A lot or a little?
The parents' guide to what's in this movie.
What parents need to know
Parents need to know that Glory is a 1989 movie about the 54th Massachusetts Regiment, the first all-African-American volunteer company to fight in the Civil War. Racism in many forms is shown here: The "N" word is used, as are dated terms such as "Negro" and "colored"; African-Americans are compared to "monkeys"; and the bitterness and frustration of a lifetime of prejudice, abuse, and slavery comes through in the speech and actions of the soldiers. There is graphic war violence: A soldier's head is blown off by cannon fire. Battles with rifles and bayonets are shown. In a military hospital, the screams of the wounded are graphic, including one soldier heard begging doctors not to cut him anymore. In one of the most memorable scenes in the movie, a soldier found guilty of attempted desertion is sentenced to be whipped in front of the entire regiment. When he removes his shirt, the whip scars from slavery are clearly seen. Overall, this movie is an unforgettable history lesson about soldiers who transcended the profound racism and ignorance of their time to find dignity, courage, valor, and self-respect when given the opportunity to prove their worth.
What's the story?
GLORY tells the epic story of the 54th Regiment of Massachusetts Volunteer Infantry, the first unit of African-American troops that fought in the American Civil War. Progressive-minded Col. Robert Gould Shaw (Matthew Broderick) is their leader. Shaw's college friend Thomas Searles (Andre Braugher), a free-born African-American, eagerly joins the regiment, but most of the soldiers are proud but illiterate ex-slaves, some consumed with hatred toward the South. Troublemaker Trip (Denzel Washington) and the other blacks are kept in line, barely, by John Rawlins (Morgan Freeman), who understands the need for obedience if they all are to be soldiers worthy of the name. Shaw imports a trash-talking sergeant to whip the recruits into shape. Feeling they're being treated as inferior, ill-equipped and destined for only boring, non-combat missions, Shaw demands the 54th be allowed to prove themselves in battle. Finally, in an assault on a well-defended Confederate fortress, the African-American regiment gets its moment of "glory," but at a horrific cost. Their ultimate sacrifice earned the honor that opened the doors for free African-American men to serve.
Is it any good?
This powerful and complex movie is best for mature teens and up; it may be too intense for younger kids, even those who are Civil War buffs. Rigorous, even pitiless codes of military behavior is something worth talking about with kids, especially in military families.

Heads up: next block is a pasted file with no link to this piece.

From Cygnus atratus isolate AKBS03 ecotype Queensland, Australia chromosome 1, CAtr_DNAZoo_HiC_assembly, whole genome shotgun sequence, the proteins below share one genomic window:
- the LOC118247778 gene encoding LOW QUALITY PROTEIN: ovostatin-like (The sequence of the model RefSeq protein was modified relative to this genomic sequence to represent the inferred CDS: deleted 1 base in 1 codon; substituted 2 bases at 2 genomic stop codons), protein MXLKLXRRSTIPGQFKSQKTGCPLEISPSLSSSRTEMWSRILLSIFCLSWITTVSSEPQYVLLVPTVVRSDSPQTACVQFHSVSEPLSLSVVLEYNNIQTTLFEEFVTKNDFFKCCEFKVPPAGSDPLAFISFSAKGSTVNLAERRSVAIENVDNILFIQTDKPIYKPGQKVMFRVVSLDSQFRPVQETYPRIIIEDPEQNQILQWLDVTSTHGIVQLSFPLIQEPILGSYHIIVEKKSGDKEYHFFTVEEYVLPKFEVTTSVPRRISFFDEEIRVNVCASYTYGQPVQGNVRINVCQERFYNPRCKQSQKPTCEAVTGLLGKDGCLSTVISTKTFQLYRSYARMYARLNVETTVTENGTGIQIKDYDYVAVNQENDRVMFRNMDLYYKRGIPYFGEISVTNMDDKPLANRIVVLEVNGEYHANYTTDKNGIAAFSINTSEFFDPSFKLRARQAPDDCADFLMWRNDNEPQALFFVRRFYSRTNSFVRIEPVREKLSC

The movie is important, because, during a time when white Americans generally accepted the idea that African-Americans were an inferior race and incapable of serving with pride and dignity in the military, Robert Gould Shaw believed otherwise. He fought tirelessly against a corrupt bureaucracy and reluctant military establishment to prove that his all-African-American regiment would display valor and courage in the heat of battle. In the midst of intense racial prejudice from many in the North as well as the South -- and a lifetime of suffering the bitterness, anger, and frustration such prejudice engendered -- the African-American soldiers who composed the 54th Massachusetts Regiment overcame the false assumptions of many, resulting in President Lincoln ordering the recruitment of many more all-African-American regiments, which he believed helped turn the tide in the Civil War.
Talk to your kids about ...
Families can talk about the history of racism in this country. How have things changed and how have they stayed the same since the Civil War?
What were some of the ways in which racism and bigotry were shown in the movie?
What parts of the movie seem to be an accurate reflection of what actually transpired, and what parts seem to be heightened or exaggerated for the purposes of a Hollywood movie?
Families can research the reasons why the U.S. split into Union and Confederacy and clashed in battle, some of which are not covered in this film.
- In theaters: December 15, 1989
- On DVD or streaming: January 20, 1998
- Cast: Denzel Washington, Matthew Broderick, Morgan Freeman
- Director: Edward Zwick
- Studio: Columbia Tristar
- Genre: Drama
- Topics: Great Boy Role Models, History
- Run time: 122 minutes
- MPAA rating: R
- MPAA explanation: war violence, racism and mature themes.
Themes & Topics
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Common Sense Media's unbiased ratings are created by expert reviewers and aren't influenced by the product's creators or by any of our funders, affiliates, or partners.